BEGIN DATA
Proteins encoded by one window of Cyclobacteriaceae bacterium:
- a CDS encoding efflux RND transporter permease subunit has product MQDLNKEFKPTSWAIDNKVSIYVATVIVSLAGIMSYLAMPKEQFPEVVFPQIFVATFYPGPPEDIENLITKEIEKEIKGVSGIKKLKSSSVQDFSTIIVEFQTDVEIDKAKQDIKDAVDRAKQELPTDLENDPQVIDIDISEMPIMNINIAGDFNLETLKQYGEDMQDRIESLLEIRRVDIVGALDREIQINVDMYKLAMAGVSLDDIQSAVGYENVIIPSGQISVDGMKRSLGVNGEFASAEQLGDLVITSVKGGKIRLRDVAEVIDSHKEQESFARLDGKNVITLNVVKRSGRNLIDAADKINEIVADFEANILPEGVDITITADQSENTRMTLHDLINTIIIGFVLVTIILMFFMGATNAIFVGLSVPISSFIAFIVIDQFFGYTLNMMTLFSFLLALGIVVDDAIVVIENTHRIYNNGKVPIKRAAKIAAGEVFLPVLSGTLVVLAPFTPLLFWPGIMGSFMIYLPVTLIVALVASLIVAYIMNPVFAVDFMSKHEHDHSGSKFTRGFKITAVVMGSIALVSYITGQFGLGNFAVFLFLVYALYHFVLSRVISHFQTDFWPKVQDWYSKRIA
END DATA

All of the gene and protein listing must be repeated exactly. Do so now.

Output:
Proteins encoded by one window of Cyclobacteriaceae bacterium:
- a CDS encoding efflux RND transporter permease subunit has product MQDLNKEFKPTSWAIDNKVSIYVATVIVSLAGIMSYLAMPKEQFPEVVFPQIFVATFYPGPPEDIENLITKEIEKEIKGVSGIKKLKSSSVQDFSTIIVEFQTDVEIDKAKQDIKDAVDRAKQELPTDLENDPQVIDIDISEMPIMNINIAGDFNLETLKQYGEDMQDRIESLLEIRRVDIVGALDREIQINVDMYKLAMAGVSLDDIQSAVGYENVIIPSGQISVDGMKRSLGVNGEFASAEQLGDLVITSVKGGKIRLRDVAEVIDSHKEQESFARLDGKNVITLNVVKRSGRNLIDAADKINEIVADFEANILPEGVDITITADQSENTRMTLHDLINTIIIGFVLVTIILMFFMGATNAIFVGLSVPISSFIAFIVIDQFFGYTLNMMTLFSFLLALGIVVDDAIVVIENTHRIYNNGKVPIKRAAKIAAGEVFLPVLSGTLVVLAPFTPLLFWPGIMGSFMIYLPVTLIVALVASLIVAYIMNPVFAVDFMSKHEHDHSGSKFTRGFKITAVVMGSIALVSYITGQFGLGNFAVFLFLVYALYHFVLSRVISHFQTDFWPKVQDWYSKRIA